[Sca-cooks] Taganu d'Aragona

Christiane christianetrue at earthlink.net
Tue Dec 15 12:35:27 PST 2009

Poking around the Internet for more information about the use of tuma cheese in Sicily, I found this intriguing recipe in About.com for taganu d'Aragona, a traditional pasta baked dish that some claim has been made in and around the town of Aragona, Sicily, since the 1600s. The origin of the word taganu itself is rather obscure; it could be from Arabic (either a type of dish or the name of ibn al-Thumna, the emir of Catania) or the Sicilian translation of the Italian word timbale.

Now, I've seen other Sicilian timbale and taganu recipes, and they've all included tomato sauce and also rice. This one intrigued me because it quite clearly didn't use tomato sauce, and instead has saffron, cinnamon, and chicken broth; it also ditches the rice.

This is made as an Easter dish, traditionally. Though not documentable as period, I'd call it periodoid. It may be possible for late-period Sicily, but it's certainly not the pasta dish Landi described.

Prep Time: 75 minutes

Cook Time: 2 hours


1 3/4 pounds (800 g) cavatuna or rigatoni
16 beaten eggs
1 1/3 pounds (600 g) tuma (a mild, creamy sheep's milk cheese), sliced
3 cups (150 g) grated well-aged pecorino
A pinch of cinnamon
A cup of hot chicken broth
A packet of saffron dissolved into the broth
8 slices day-old Italian bread
Abundant minced parsley
Salt & pepper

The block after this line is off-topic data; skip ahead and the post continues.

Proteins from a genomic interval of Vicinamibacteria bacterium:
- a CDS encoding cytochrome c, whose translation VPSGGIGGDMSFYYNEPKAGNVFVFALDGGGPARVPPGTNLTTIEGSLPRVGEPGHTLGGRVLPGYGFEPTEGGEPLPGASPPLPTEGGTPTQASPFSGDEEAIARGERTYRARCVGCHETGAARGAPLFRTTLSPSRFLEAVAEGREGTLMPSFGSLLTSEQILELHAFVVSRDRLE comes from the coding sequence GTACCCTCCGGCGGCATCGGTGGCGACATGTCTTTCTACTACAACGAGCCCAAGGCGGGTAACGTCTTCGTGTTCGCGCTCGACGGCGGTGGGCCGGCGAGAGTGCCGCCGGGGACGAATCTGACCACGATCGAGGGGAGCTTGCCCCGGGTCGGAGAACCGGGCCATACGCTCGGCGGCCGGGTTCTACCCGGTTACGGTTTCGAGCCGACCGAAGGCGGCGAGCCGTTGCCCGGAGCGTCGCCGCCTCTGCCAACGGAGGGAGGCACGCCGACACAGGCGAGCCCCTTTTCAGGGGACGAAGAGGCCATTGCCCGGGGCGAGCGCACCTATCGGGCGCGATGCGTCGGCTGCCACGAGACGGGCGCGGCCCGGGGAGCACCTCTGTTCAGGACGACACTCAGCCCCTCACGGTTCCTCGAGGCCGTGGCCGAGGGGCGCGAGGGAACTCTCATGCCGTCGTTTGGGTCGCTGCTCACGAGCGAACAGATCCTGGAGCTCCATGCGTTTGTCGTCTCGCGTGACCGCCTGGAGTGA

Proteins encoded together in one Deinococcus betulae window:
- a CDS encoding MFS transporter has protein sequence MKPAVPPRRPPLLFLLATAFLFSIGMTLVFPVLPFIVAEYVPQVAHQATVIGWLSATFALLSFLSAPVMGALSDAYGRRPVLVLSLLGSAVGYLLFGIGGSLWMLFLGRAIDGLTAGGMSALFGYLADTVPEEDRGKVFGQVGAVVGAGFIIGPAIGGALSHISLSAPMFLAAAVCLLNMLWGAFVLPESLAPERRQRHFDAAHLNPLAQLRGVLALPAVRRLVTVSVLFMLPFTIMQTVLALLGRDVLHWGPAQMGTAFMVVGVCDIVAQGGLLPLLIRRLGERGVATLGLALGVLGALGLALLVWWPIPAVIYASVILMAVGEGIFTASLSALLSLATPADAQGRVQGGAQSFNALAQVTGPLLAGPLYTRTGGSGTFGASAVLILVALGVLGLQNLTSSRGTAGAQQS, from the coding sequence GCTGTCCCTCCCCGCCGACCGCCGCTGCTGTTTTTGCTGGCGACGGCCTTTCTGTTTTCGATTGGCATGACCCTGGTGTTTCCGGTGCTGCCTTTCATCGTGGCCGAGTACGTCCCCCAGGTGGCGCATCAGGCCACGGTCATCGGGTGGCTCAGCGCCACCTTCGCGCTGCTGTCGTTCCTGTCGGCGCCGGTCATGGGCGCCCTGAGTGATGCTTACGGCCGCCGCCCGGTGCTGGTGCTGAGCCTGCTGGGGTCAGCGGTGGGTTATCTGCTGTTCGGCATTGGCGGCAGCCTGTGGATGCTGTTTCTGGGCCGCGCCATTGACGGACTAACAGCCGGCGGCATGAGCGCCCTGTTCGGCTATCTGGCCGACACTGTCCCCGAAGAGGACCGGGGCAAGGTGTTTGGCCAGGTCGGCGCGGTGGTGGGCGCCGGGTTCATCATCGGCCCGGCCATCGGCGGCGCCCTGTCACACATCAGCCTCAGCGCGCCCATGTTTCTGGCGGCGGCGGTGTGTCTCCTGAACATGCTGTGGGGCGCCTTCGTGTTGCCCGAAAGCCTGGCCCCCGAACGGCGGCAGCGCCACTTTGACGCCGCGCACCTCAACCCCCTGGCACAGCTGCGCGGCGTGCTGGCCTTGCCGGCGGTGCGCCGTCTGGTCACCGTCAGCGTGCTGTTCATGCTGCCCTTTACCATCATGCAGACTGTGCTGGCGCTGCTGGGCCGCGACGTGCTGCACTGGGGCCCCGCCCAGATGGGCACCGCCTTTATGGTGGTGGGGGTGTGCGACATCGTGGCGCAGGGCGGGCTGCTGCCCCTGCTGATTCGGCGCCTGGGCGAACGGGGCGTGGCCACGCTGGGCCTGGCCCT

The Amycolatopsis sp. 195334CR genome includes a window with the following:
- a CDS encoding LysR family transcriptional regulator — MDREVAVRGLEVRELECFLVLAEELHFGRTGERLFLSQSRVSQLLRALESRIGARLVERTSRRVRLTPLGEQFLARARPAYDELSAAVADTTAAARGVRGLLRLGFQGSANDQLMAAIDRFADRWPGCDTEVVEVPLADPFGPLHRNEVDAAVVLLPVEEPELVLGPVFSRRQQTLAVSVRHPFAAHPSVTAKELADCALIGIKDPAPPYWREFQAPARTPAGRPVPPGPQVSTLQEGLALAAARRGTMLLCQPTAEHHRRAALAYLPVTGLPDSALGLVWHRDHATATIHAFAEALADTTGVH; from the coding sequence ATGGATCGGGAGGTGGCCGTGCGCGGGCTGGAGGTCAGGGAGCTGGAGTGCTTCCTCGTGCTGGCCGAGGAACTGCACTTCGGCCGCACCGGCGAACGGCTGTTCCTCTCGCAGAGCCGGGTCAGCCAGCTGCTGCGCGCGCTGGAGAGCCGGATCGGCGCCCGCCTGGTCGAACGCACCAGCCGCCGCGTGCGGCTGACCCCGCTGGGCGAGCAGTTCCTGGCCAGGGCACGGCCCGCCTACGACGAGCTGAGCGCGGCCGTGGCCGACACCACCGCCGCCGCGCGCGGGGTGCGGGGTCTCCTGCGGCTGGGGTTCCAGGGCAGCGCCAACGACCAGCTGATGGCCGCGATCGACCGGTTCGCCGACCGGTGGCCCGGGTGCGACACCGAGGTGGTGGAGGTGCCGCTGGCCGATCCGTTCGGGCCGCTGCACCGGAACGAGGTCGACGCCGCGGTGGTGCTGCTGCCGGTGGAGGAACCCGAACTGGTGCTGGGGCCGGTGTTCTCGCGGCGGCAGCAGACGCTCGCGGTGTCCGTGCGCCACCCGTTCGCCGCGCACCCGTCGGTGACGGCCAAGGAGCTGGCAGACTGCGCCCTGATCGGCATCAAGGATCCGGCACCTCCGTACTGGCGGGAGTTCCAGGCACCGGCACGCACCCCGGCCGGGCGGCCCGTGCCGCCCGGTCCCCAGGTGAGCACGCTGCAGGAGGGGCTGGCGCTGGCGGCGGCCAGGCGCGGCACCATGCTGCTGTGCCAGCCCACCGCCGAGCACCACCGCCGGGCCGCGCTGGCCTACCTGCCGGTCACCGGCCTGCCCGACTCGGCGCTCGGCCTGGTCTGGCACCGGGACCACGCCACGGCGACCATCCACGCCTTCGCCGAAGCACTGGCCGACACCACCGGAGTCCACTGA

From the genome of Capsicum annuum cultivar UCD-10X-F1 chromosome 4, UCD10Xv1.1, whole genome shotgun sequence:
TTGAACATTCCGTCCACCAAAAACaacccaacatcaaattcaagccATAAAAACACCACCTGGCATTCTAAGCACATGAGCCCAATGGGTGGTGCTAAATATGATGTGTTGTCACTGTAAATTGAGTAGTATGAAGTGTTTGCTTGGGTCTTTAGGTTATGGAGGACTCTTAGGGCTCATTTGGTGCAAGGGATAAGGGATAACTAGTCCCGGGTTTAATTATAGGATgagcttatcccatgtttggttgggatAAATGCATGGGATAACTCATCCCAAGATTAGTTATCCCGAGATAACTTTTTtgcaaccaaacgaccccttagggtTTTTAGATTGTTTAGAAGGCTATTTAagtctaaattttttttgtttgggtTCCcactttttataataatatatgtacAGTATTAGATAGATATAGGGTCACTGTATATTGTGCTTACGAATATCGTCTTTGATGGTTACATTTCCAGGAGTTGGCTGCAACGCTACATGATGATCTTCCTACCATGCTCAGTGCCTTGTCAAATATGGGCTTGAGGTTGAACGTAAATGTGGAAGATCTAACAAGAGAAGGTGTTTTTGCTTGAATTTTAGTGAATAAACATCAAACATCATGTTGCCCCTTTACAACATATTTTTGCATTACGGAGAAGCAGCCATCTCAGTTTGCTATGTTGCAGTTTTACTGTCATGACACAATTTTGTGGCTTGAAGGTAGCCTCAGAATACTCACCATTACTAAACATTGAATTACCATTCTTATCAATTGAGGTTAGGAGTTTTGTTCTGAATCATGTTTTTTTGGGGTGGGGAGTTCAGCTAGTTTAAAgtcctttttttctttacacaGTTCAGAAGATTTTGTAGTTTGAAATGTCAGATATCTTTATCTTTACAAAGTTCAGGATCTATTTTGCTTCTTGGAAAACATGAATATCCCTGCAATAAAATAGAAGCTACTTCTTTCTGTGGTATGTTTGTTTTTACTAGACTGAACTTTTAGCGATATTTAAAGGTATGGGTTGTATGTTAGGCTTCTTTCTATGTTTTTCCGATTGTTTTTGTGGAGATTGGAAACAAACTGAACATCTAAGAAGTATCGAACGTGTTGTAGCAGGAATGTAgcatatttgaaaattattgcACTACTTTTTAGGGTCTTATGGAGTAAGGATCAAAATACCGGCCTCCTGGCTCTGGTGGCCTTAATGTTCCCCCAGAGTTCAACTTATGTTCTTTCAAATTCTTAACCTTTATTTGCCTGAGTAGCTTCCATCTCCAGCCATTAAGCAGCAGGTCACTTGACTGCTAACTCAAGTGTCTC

Meatballs and sliced hard-boiled eggs (optional)

Boil the rigatoni in salted water and drain them when they're still slightly al dente; while they're cooking take a terracotta pot large enough to hold everything, grease it well with lard, and lay four of the bread slices over the bottom of the pot. Beat the eggs and combine them with the parsley, grated cheese, and cinnamon. Drain the pasta when it's still slightly al dente, and transfer it to the pot, interlayering it with the sliced cheese and the egg mixture; when all is used up cover it with the remaining slices of bread, and the broth, in which you have dissolved the saffron. Put it all into a moderately hot (350 F, 175 C) oven, and bake until the liquid has been absorbed; it will take a while. 

Remove the taganu from the oven when it's firm but not bone dry, slice it and serve it. It will keep well for several days. 

Note: If you chose to use the meatballs or the eggs, mix them into the pasta.


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